After all the discussion about the new 256-GB SSDs of the new MacBook models that only use a single storage chip and are therefore significantly slower, the 1-TB SD in the MacBook Air M2 again reaches the usual transfer rates of more than 3 GB/s. However, even that isn’t current state of the art, since despite the heavy premium of 460 Euros (~$474) for the 1-TB SSD, it continues to use a dated PCIe 3.0 connection. The larger MacBook Pro 14 has a clear advantage here, since it already uses the faster PCIe 4.0 models.
Except for the amount of cores, there are no differences in the GPUs of the new Apple M2, since the cores reach a maximum clock speed of 1,398 MHz in both the basic model with 8 cores and the faster 10-core version. Apple was able to improve the graphics performance with the M2 compared to the old M1 overall, and in contrast to the CPU cores, Apple succeeded in slightly increasing the efficiency here.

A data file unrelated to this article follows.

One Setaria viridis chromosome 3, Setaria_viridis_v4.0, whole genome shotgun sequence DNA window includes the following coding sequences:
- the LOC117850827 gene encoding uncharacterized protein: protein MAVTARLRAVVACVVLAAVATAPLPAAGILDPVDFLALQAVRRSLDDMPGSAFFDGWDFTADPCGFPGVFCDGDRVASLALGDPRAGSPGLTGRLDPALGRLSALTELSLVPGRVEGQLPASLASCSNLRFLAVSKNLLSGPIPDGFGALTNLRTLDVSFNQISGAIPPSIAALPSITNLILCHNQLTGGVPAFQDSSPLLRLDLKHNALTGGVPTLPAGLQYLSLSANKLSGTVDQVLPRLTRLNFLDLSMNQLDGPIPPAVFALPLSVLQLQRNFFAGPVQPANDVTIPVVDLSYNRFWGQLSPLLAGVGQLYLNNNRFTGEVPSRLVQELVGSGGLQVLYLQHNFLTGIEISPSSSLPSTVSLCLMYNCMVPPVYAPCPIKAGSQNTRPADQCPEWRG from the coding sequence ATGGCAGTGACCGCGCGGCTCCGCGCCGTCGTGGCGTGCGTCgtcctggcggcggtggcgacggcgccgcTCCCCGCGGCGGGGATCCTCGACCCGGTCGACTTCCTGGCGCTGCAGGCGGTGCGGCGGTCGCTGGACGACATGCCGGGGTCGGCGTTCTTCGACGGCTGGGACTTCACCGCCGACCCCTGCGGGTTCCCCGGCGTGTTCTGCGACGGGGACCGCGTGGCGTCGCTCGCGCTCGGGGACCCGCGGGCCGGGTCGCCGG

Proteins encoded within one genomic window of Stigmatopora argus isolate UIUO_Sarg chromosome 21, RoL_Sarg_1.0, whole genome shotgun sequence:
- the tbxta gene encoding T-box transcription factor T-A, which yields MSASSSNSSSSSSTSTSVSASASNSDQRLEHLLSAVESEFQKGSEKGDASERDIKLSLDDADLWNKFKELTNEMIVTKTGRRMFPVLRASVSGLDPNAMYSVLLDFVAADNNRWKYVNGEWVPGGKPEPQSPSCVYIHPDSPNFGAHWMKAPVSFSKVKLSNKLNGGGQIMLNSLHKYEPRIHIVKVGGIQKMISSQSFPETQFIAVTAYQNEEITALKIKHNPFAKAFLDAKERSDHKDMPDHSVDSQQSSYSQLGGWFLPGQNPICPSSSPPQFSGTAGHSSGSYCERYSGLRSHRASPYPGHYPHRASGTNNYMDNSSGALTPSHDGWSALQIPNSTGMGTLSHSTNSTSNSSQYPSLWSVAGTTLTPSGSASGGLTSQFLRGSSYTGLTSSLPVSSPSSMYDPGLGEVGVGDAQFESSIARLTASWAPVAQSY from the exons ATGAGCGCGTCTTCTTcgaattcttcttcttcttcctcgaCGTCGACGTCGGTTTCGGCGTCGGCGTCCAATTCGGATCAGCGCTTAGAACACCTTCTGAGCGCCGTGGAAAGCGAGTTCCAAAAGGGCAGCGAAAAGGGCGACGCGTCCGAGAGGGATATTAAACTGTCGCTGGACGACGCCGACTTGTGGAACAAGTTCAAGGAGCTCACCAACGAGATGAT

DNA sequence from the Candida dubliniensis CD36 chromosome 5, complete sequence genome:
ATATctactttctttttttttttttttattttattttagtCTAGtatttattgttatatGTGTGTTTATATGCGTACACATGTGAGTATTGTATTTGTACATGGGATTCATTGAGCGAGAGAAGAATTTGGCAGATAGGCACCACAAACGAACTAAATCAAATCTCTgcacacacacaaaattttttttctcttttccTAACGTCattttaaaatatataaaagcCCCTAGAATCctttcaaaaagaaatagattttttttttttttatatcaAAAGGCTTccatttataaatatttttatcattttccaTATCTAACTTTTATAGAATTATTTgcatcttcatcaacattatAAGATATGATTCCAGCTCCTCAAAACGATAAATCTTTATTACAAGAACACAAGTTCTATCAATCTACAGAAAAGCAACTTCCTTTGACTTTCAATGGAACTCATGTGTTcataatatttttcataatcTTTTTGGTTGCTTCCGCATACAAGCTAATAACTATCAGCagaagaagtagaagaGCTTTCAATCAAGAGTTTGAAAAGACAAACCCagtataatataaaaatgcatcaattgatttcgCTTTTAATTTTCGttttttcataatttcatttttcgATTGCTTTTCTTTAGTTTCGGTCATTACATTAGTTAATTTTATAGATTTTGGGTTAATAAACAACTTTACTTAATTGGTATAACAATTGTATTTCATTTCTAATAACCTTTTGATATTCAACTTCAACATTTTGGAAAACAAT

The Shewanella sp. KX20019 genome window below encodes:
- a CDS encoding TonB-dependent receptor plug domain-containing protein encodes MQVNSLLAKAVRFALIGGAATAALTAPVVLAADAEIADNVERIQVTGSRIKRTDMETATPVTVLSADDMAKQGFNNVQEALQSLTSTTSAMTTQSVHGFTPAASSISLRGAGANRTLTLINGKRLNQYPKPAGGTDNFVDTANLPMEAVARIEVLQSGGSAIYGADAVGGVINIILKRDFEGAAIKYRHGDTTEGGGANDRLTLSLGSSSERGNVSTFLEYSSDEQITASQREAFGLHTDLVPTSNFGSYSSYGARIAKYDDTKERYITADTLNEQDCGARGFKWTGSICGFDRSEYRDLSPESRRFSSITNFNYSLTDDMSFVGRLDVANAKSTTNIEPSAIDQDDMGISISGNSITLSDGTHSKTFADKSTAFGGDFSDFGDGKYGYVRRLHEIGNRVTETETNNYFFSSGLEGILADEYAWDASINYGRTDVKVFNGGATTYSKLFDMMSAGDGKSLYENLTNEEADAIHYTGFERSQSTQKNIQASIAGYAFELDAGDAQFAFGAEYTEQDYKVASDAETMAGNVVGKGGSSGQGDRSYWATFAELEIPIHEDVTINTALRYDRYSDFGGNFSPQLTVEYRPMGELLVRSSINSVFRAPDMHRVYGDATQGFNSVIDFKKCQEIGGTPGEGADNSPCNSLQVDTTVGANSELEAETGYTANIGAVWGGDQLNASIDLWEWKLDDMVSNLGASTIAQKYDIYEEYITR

However, at around 13.5 watts, the power consumption has still slightly increased overall. This leads to the necessity for a quicker and stronger reduction of the graphics performance under constant load, for example during gaming, than was the case in the basic model. The result is a shrinking advantage from 19% to only about 9% compared to the 8-core GPU of the M2 after a few minutes.
Read Full Apple MacBook Air M2 review Here!